Monday, June 1, 2015

May 25-31

One of the most important things I've learned from ultrarunning is sustainability. The sport is far from a sport of tough guys slamming their muscles against the dirt (at least for me). Though there are a lot of people out there that come into the sport for 1-5 years and grind out finishes until they get nothing more out of the sport, there also are calculated, smart, talented, and sustainable runners that avoid unnecessary knuckle dragging. I've definitely made a change in the past couple years from the former to the later.

A perfect example was last weekend when I ran a PR through Cooper Canyon at conversational pace on tired legs. I ran well fueled, paid attention to my breathing, relaxed to a hike when necessary, and felt much less pain than I did on my previous PR. I could have started the segment with an aggressive push down highway 2, short of breathing all the way to the creek, and then struggled up the first climb, unable to pick my feet on the flat sections, finishing with a crawl to the top at Cloudburst. However natural that might have felt, it would've been unsustainable for the day, and I would've spent the next 18 miles cramping, tired, and heavy. Either way, I would finish, but each scenario would've been drastically different for a long term outlook.

What matters in the sport, is the sustainable pace on race day and in everyday training. I started doing 10 minute intervals this week and found them to be a great vehicle for teaching pacing (besides the obvious getting your body in great shape). Running fast for 10 minutes is hard: it's a long time, it's hard to gauge how much longer you can push hard, and it's a faster pace than a simple 30-45 minute time trial.  Even harder, running 3-6 times 10 minutes requires the duality of focusing on the task at hand during the interval and learning where your edge is as far as ruining the workout and finishing it poorly. A time trial is easy and singular in focus: go hard until you reach the top and deal with consequences tomorrow, but long intervals require sustainability to avoid the embarrassment of slowing down a ton on the last reps.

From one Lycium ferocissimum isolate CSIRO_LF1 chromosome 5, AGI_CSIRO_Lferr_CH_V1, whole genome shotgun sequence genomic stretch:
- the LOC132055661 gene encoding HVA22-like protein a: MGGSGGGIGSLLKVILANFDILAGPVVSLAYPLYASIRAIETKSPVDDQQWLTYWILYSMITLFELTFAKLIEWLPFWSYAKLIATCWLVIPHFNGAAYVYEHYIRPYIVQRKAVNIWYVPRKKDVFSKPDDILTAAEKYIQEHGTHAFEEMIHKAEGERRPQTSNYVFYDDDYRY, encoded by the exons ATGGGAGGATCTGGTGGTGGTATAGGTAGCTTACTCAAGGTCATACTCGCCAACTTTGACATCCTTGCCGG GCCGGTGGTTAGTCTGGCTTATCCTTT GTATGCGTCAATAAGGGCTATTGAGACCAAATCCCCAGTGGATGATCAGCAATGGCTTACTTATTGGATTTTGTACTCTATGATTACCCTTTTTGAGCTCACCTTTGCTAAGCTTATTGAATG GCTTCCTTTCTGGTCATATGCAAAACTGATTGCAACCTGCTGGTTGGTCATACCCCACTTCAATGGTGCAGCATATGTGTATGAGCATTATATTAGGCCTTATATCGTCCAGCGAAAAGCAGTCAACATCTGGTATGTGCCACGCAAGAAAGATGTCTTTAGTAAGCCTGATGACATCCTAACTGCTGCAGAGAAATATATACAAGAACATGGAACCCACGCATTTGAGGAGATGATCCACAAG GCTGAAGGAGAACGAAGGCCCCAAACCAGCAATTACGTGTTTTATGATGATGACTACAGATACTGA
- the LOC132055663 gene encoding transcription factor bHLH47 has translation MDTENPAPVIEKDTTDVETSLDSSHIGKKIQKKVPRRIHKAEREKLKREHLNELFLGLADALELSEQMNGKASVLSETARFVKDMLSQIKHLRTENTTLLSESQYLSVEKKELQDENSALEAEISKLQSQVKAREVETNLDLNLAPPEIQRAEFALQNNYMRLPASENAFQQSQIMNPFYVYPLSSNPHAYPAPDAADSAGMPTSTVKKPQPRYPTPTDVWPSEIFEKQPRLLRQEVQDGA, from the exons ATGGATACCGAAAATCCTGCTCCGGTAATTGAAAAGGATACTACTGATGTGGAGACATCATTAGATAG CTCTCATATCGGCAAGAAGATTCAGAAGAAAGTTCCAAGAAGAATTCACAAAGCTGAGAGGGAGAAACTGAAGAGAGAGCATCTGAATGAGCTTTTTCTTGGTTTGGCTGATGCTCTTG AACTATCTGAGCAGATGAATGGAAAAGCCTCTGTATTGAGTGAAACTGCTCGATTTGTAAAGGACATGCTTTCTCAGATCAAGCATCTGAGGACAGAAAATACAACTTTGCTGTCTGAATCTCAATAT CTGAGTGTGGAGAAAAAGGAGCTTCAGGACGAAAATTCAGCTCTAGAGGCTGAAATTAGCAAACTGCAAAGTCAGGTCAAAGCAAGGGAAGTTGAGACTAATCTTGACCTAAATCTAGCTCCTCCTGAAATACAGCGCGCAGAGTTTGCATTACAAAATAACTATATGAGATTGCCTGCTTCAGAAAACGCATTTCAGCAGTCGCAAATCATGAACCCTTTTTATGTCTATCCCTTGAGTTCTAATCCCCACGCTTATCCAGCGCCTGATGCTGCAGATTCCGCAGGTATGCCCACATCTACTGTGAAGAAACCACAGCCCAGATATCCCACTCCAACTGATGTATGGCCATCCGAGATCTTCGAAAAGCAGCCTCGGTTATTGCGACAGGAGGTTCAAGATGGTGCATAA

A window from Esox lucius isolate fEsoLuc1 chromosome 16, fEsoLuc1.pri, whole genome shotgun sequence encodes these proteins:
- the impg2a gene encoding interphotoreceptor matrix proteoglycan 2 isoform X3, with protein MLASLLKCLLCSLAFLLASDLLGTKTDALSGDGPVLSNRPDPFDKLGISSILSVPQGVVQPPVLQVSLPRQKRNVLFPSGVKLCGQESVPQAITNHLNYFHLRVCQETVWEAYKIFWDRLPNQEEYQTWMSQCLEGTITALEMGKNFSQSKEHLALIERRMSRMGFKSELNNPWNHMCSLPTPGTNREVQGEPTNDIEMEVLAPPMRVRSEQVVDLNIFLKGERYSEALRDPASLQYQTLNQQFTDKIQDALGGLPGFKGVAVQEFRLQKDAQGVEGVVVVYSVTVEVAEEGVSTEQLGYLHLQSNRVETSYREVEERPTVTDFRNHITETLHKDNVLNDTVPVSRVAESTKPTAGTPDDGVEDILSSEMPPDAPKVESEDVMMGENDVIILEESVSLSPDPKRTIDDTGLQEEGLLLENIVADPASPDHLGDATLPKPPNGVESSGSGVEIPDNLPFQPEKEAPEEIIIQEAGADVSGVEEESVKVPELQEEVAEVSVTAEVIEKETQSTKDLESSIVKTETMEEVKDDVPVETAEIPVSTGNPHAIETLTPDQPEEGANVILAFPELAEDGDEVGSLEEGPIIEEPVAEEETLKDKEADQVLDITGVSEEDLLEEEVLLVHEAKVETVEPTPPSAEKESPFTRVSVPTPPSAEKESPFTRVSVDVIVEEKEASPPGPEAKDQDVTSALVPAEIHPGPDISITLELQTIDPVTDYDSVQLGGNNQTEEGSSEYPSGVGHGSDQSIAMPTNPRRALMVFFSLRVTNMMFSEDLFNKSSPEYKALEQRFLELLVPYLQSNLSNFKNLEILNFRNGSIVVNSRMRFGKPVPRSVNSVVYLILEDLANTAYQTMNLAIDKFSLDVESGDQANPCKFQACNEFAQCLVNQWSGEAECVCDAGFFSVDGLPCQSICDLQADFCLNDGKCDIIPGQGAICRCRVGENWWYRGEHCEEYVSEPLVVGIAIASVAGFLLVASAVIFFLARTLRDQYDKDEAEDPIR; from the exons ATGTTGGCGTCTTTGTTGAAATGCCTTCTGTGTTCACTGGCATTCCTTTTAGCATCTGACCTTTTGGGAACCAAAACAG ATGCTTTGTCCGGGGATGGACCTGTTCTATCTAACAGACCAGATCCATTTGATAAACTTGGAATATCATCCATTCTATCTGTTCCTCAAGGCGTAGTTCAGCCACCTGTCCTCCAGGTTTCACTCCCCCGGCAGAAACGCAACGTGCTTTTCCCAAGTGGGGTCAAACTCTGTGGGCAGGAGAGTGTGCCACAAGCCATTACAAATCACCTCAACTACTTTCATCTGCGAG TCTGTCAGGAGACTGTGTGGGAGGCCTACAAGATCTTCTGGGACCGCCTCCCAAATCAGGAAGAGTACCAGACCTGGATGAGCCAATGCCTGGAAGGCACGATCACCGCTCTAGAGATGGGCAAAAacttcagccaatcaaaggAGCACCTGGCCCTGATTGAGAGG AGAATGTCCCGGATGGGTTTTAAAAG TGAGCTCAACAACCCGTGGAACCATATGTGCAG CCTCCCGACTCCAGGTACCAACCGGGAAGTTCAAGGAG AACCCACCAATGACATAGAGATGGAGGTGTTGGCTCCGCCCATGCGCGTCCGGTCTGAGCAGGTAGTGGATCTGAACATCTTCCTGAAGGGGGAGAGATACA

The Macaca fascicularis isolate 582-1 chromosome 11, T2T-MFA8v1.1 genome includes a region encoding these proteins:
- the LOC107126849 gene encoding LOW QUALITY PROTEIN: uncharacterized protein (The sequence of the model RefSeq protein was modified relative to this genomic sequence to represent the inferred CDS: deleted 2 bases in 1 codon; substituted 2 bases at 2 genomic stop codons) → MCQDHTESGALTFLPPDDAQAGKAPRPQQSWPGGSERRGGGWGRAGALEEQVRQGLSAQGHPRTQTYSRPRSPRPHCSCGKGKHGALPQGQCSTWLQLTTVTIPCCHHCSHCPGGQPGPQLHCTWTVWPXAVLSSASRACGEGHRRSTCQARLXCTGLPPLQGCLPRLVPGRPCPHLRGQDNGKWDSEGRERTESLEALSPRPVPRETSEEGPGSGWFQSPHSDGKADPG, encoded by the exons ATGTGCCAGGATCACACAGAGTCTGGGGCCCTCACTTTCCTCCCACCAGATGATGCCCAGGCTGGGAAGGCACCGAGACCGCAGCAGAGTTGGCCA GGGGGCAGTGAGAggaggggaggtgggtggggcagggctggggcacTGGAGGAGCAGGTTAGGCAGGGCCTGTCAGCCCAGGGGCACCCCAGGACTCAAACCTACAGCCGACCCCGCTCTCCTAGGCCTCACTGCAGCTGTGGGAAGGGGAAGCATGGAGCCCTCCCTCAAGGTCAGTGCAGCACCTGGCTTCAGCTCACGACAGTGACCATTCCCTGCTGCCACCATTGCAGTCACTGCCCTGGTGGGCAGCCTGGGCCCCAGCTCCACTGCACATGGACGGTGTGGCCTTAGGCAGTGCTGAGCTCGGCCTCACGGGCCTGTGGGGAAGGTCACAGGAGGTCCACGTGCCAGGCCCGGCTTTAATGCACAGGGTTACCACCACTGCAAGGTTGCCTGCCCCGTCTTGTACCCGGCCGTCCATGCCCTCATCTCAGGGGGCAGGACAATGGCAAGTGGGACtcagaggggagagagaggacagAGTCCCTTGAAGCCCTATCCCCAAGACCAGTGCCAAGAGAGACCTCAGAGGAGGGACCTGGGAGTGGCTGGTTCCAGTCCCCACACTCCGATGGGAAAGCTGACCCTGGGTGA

100 mile races aren't just won by the most gifted individuals, and now not even 50 mile races are won by youth alone. The sport demands sustainability in moments like the last 10% of a race when the calculated runner reels in leaders in dramatic fashion. It's not something that always happens in a contrasting fashion, but it is something that appears in heart rate data and segment data when a runner appears "to endure" but is really just pacing themselves better and sustaining a consistent pace with less pain. In the long run, the runners that practice this sustainability best, win more races, enjoy more miles, and become the best at riding their edge with less risk of blowup.

So, with that I'm glad to say that I feel like my training is sustainable right now. I don't feel the need for a rest week of minimal miles, I don't fear the race schedule, and I don't worry about how my fitness is progressing. This is uncharted territory for June.

Monday: 3 miles over the course of a photo shoot on Mt. Williamson

Tuesday: Easy 3 miles on Edison Road

Tuesday PM: Busy day left just a little time in the evening to do the first workout of the tempo phase. Ran 3x1mi just to get the rust off the legs from the weekend and feel out my edge.

Wednesday: Converstional pace up Temescal with PMR, enjoyable morning

Thursday PM: slept in an went for an evening tempo workout. 3x10 min up Sullivan ridge was successful, not too easy but no epic blow outs.

Friday PM: Ran up Mt. Wilson Toll road at sunset and met Katie at Eaton Saddle. No headlamp, no rush, just enjoyed the idyllic night over the city. Dreamed about hitting Sam Merrill at sunset... Someday.

Saturday: Went out with the intent of hiking strong on my long run, but forgot my poles. Everything went fine out to Baldy, but rolled the ankle on Devil's backbone twice. I pushed the 110v3 proto I've been running in to it's very limit (this is why proto's are done before releasing a shoe), and wore out the grip and fit. The next one due in soon should make rolled ankles less likely, but for the time being I had to stumble and hobble down to the Notch and nine and a half miles back over the technical backbone trails, bruising it a few more times in the process. 19.5 miles and 9,000 ft of gain in 5 hours wasn't so fun due to the heat and ankle, but in the end I was happy to be able to look at it as perfect UTMB training (although Baldy backbone trails are probably more technical).

Sunday: Slept in a bit and got out for another 3x10 min workout on the Blue Ridge trail. The Pine Pollen was visibly flying off the trees in big gusts and made the altitude and incline as challenging as it could be. I threw in another 2 minute rep at the end to see if I had some firepower in the legs, but alas the previous day's effort was legit.

Week Recap: 71 miles, 13:45, 20,700 ft.

It felt good to do some longer intervals and get back in the saddle for week 1 of tempo. I am optimistic.

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